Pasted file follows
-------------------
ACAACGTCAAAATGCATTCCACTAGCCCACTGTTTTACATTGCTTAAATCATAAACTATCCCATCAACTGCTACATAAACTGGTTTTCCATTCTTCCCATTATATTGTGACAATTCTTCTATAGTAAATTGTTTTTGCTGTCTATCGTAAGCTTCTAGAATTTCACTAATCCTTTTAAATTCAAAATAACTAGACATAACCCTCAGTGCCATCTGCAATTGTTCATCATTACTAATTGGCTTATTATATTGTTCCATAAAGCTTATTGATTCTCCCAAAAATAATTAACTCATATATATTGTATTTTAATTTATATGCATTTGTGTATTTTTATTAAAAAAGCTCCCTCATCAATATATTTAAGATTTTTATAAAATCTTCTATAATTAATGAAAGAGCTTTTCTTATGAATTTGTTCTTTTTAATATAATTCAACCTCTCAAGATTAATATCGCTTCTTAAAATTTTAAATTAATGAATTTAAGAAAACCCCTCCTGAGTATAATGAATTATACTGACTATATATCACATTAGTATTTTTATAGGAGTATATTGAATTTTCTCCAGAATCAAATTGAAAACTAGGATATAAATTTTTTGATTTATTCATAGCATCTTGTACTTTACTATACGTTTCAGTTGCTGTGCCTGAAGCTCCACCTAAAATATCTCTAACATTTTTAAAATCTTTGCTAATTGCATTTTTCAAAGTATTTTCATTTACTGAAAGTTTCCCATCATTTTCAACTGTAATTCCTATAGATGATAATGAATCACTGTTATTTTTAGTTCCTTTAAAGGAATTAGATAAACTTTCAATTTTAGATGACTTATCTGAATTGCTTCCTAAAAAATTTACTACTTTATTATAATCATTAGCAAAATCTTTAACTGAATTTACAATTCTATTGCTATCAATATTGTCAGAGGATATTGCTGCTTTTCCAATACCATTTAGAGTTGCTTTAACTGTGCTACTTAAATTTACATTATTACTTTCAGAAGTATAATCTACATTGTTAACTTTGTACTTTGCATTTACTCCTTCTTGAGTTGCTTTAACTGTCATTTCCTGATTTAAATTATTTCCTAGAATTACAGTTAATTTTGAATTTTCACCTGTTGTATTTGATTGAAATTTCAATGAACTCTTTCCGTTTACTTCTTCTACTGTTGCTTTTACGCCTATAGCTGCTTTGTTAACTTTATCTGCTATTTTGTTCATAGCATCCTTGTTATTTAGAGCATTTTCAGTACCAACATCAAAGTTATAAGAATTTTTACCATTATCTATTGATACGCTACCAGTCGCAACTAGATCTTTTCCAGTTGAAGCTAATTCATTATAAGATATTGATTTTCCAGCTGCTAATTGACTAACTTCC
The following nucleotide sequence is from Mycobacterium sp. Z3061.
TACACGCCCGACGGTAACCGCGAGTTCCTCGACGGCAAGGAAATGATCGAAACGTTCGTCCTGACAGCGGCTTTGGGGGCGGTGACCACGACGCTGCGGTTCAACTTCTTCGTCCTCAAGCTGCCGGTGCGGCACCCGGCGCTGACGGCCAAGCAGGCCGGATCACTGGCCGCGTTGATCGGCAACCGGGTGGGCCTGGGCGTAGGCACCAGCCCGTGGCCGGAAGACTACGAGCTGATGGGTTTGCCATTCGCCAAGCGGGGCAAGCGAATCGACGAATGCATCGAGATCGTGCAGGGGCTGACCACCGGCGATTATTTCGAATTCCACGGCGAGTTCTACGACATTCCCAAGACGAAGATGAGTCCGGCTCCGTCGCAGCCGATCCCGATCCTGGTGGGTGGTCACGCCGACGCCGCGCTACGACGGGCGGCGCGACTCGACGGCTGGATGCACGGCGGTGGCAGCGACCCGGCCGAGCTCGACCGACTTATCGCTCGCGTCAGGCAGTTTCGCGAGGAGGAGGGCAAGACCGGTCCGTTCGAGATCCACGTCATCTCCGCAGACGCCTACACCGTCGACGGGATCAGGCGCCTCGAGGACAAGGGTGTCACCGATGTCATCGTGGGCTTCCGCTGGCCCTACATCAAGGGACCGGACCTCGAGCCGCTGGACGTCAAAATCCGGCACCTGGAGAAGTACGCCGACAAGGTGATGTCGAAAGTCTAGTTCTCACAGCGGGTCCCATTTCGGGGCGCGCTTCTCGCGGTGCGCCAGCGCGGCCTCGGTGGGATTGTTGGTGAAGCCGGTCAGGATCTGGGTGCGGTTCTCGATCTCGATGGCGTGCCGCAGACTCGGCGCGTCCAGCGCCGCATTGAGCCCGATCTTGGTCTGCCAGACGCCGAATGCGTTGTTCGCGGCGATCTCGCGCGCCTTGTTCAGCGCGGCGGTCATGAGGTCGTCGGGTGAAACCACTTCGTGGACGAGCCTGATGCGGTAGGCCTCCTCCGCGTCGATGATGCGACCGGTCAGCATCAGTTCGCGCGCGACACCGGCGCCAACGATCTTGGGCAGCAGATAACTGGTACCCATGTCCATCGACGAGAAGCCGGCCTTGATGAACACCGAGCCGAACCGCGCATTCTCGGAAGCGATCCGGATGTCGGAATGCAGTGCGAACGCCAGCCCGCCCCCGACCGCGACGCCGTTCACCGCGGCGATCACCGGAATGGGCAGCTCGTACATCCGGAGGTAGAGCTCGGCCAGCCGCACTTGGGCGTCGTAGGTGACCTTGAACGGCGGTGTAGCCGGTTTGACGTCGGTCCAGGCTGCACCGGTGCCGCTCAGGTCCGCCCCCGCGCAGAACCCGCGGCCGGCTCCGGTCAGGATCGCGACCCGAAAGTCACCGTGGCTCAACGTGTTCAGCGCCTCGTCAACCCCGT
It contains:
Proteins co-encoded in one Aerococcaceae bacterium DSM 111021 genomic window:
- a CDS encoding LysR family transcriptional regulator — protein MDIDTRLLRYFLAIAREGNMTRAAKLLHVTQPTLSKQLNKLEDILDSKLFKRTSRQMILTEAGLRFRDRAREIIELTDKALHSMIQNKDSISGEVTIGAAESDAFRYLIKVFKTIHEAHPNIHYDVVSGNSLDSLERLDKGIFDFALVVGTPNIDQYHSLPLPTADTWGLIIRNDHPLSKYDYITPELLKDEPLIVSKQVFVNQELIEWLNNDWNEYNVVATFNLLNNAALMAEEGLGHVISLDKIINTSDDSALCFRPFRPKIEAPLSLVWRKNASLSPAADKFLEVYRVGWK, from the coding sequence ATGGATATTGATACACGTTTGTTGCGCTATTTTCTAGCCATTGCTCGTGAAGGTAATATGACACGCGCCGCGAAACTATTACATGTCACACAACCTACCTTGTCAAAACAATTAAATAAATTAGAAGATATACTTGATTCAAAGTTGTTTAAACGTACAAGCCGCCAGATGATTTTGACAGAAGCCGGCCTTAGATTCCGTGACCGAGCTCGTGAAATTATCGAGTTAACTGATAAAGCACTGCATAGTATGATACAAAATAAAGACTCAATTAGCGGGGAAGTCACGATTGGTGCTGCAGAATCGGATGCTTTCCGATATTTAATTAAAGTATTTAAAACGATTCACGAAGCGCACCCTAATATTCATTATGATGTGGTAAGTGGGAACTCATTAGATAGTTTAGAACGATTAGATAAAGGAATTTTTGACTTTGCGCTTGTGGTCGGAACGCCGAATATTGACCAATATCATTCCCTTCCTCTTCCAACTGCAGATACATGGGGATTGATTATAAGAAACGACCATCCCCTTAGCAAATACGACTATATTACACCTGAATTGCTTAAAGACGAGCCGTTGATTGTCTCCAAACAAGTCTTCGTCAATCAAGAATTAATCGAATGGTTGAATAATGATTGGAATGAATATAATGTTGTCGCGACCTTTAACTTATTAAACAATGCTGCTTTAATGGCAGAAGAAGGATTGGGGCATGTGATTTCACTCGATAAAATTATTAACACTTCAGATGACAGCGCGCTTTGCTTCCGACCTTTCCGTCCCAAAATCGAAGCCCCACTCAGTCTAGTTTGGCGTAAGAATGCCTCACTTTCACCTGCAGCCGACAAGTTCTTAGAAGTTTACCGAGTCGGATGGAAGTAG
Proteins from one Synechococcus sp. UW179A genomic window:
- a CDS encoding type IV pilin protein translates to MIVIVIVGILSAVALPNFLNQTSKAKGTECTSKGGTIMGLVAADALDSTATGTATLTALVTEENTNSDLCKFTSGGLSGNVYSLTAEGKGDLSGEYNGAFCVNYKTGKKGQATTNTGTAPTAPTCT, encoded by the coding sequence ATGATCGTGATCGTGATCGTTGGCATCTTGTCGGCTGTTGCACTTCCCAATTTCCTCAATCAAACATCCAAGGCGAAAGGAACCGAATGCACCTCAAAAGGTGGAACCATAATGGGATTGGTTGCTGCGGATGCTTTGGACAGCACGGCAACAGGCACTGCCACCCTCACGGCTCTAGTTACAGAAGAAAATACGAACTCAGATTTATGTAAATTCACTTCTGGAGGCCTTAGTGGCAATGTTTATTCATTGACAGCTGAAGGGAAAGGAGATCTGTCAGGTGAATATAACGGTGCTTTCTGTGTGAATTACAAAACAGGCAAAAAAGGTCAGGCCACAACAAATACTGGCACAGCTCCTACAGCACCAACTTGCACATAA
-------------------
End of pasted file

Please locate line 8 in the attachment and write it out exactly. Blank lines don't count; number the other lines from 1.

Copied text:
- a CDS encoding type IV pilin protein translates to MIVIVIVGILSAVALPNFLNQTSKAKGTECTSKGGTIMGLVAADALDSTATGTATLTALVTEENTNSDLCKFTSGGLSGNVYSLTAEGKGDLSGEYNGAFCVNYKTGKKGQATTNTGTAPTAPTCT, encoded by the coding sequence ATGATCGTGATCGTGATCGTTGGCATCTTGTCGGCTGTTGCACTTCCCAATTTCCTCAATCAAACATCCAAGGCGAAAGGAACCGAATGCACCTCAAAAGGTGGAACCATAATGGGATTGGTTGCTGCGGATGCTTTGGACAGCACGGCAACAGGCACTGCCACCCTCACGGCTCTAGTTACAGAAGAAAATACGAACTCAGATTTATGTAAATTCACTTCTGGAGGCCTTAGTGGCAATGTTTATTCATTGACAGCTGAAGGGAAAGGAGATCTGTCAGGTGAATATAACGGTGCTTTCTGTGTGAATTACAAAACAGGCAAAAAAGGTCAGGCCACAACAAATACTGGCACAGCTCCTACAGCACCAACTTGCACATAA